Sam Omatseye » The Nzeogwu mystique by Sam Omatseye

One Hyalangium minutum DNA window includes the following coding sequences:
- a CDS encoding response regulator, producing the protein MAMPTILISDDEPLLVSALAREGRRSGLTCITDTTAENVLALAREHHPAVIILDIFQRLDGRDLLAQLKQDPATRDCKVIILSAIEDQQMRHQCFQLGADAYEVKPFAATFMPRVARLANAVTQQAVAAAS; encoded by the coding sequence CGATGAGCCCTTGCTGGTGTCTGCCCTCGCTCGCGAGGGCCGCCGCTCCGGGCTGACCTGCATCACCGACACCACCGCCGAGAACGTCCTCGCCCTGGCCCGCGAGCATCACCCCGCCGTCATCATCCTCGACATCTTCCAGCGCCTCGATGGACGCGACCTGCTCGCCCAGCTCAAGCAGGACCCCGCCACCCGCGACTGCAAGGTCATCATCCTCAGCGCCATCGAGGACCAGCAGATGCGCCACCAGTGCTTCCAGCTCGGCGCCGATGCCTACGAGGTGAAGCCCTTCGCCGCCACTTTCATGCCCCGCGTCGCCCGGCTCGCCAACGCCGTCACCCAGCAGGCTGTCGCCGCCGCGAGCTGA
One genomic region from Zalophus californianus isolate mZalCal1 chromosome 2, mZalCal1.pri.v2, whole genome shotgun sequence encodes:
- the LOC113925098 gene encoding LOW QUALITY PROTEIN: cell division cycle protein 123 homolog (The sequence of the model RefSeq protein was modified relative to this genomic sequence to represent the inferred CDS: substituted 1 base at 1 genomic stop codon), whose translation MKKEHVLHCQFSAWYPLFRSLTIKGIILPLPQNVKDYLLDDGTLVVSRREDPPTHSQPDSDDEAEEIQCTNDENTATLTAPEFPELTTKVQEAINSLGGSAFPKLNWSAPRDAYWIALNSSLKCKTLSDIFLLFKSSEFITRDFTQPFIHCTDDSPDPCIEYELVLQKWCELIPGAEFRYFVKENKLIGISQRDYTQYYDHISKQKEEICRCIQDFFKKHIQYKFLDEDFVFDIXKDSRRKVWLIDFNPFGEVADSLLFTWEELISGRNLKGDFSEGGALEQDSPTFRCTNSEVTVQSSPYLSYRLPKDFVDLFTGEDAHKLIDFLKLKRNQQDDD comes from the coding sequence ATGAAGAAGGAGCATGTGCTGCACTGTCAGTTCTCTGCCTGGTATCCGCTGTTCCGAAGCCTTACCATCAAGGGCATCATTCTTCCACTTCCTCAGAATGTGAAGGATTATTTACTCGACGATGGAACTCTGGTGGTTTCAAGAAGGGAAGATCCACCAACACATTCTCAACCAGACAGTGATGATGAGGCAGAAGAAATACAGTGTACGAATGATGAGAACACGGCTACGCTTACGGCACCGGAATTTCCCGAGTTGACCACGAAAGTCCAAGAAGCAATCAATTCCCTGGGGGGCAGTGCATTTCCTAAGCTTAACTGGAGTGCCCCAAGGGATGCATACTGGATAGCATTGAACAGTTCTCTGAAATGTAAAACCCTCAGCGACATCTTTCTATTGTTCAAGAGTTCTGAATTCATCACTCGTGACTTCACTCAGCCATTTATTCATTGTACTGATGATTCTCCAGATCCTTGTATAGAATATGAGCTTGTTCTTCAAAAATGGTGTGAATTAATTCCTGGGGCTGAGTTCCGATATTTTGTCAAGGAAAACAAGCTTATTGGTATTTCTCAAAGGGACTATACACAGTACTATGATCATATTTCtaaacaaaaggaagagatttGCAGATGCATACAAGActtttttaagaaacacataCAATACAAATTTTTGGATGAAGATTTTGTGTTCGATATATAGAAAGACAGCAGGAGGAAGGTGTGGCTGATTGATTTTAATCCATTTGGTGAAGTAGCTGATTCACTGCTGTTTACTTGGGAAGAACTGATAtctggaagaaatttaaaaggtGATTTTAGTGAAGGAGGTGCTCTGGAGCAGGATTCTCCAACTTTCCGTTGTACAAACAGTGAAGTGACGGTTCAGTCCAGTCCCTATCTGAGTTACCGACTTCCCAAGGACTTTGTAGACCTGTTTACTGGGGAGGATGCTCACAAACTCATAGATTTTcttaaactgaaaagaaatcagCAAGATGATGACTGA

Every January we focus on the Army. Nothing has brought this more in focus than the President’s sweep of the top brass. We should swivel back to the man who invented January for the Army and the army for our politics: Major Kaduna Nzeogwu. Close to six decades after his act, his story still wraps itself in ambiguity. Some say he was good for our politics. Others say he deflowered the Army by bringing the hallowed institution to the forbidden porch of politics. Some say he brought tribal hubris that eventually led to the civil war and the suspicion that festers today between the Igbo brothers and the rest of us. His supporters said he did no such thing. He was as de-tribalised a Nigerian as you can ever be. So, who was Chukwuma Kaduna Nzeogwu? In spite of the tomes on the man and testimonies by friends and relatives, the man who shot bullet into the agbada of politics still confounds pundits. Yet, the story of the man epitomises the narrative of our politics and the significance of its armed forces in our lives today. When he led the coup, he attracted universal praise across the country. But some say he never led the coup. Some accounts say the leader was Chris Anuforo, and Emma Okocha argues this in his updated book, Blood on the Niger. In his There was a Country, Chinua Achebe narrates that Nzeogwu was offended that Ifeajuna paraded himself as the leader. Yet, in virtually every narrative, Nzeogwu rumbles as the thunder of January 15, 1966. He was not to make the announcement but Major Ademoyega. But he seized the initiative. He led mainly Hausa-Fulani soldiers to kill the most iconic Hausa-Fulani in modern history, Sir Ahmadu Bello, the sardauna of Sokoto. Some say the soldiers could not have done otherwise. He was their commander. But they knew the target as the turbaned hero. Others explained that it was because of the ascetic temperament of Nzeogwu. He was more Kaduna than Chukwuma, never spoke Igbo, was fluent in Hausa. He also abhorred the poisons and prisons of character: women, alcohol, tobacco. He was a conservative radical. He wanted change but not of the libertine variety. He craved an upright society. He belonged to what you would call the right of politics. But he wanted integrity and we did not have it in government. Our politicians quaffed and baffed and looted the treasury and did not live up to the moral obligation of the vote. His moral fibre bristled against it. Some have therefore argued that Nzeogwu was too upright to indulge in petty loyalty to tribe. Yet, we have seen that when the coup unfolded, the killings were lopsided. Hausa-Fulani leaders were killed. Yoruba leader Samuel Akintola was killed. So what happened to the others in the East, and they were left untouched? Even the head of the army, Aguiyi Ironsi, was unhurt. Critics fault Nzeogwu. The others did not do their job. But they were Nzeogwu’s men. Another point of view introduces the Awolowo dimension. The coupists, it has been asserted, planned to hand over to the Yoruba sage. We have no definitive evidence, but the story has wafted permanently into the coup lore. So after a few days of the coup, and questions flew about its genuine purpose, praise diluted into doubt. And those who saw Nzeogwu and his men as true Nigerians cast them as tribalists. But how do we delineate the Ademoyega inclusion? Was he conned, naïve, or did his ethnicity prove the case that the coup’s intention was patriotic and some bad eggs failed and smeared the goodwill of the rest? Was he a quisling? In his book, Okocha quotes Lateef Jakande as being aware in jail of the higher purpose of the coupists after they struck. That remains vague and the former Lagos State governor will do well to shed light on this. But Awo never associated himself with Nzeogwu and his men till he died. That adds to the Nzeogwu mystique. Yet when Biafra was born, he fought on the side of the Igbo. In spite of his pedigree, he never commanded any force and Ojukwu treated him with suspicion. Circumstances of his death remain foggy. Some accounts say he never believed in Biafra and wanted the Nigerians and the Igbo reconciled without bloodshed. Yet he died in Biafran uniform. He was a Midwestern Igbo, and probably suffered the suspicion that other officers from that part of the country laboured under. Isichei, Nwawo, etc never had major commands in Biafra as General Alabi Isama shows in his book, The Tragedy of Victory, which is the best book yet on the civil war. They were not Igbo enough and not Nigerian enough. At the bottom of the Nzeogwu mystique is whether he was a good soldier or a good man, and whether the one embattled the other. Is it possible to be both in full or good measure? Charles de Gaulle was much older when he shot to limelight. He was too much of a good man to be the good soldier of the like of Petain and his Vichy collaborators. He was conservative in outlook, Catholic, lacked fluency of speech. But the good man in him preferred the patriot to the quisling even if it meant running away from his fatherland to fight from outside. Would a de Gaulle have donned a Biafran fatigue after killing an Hausa-Fulani icon and accused as an ethnic chauvinist? Not likely. Did Nzeogwu play the survival game and waited his time? Probably. We shall never know. The concept of a good soldier often comes with historical examples. Josip Broz Tito organised anti-Nazi militia during the Second World War as resistance against the conquest of the Slavs. In the colonial era, Charles Gordon, held on to faith in his Christian God and Pax Britannica, to hold Sudan during colonial times. Though out-manned and outgunned, he preferred to be beheaded by the Mahdi. His case problematises what is good soldier and good man. Ariel Sharon, who just died, had this personal battle. He began as a butcher of Palestinians and died a reformer. That is the mystique that surrounds Nzeogwu today. He wanted to save his country, but he died for another. His best friend was Yoruba – Olusegun Obasanjo – but he was accused as a tribalist. He was a loner, but the sins of others have tarred him. He was a conservative who wanted change. His life, with all its contradictions, is the history of Nigerian Army even today. While many acknowledge its messianic potential, nobody trusts it for redemption. It seized power to clean the Augean stable, but the officers became carpetbaggers.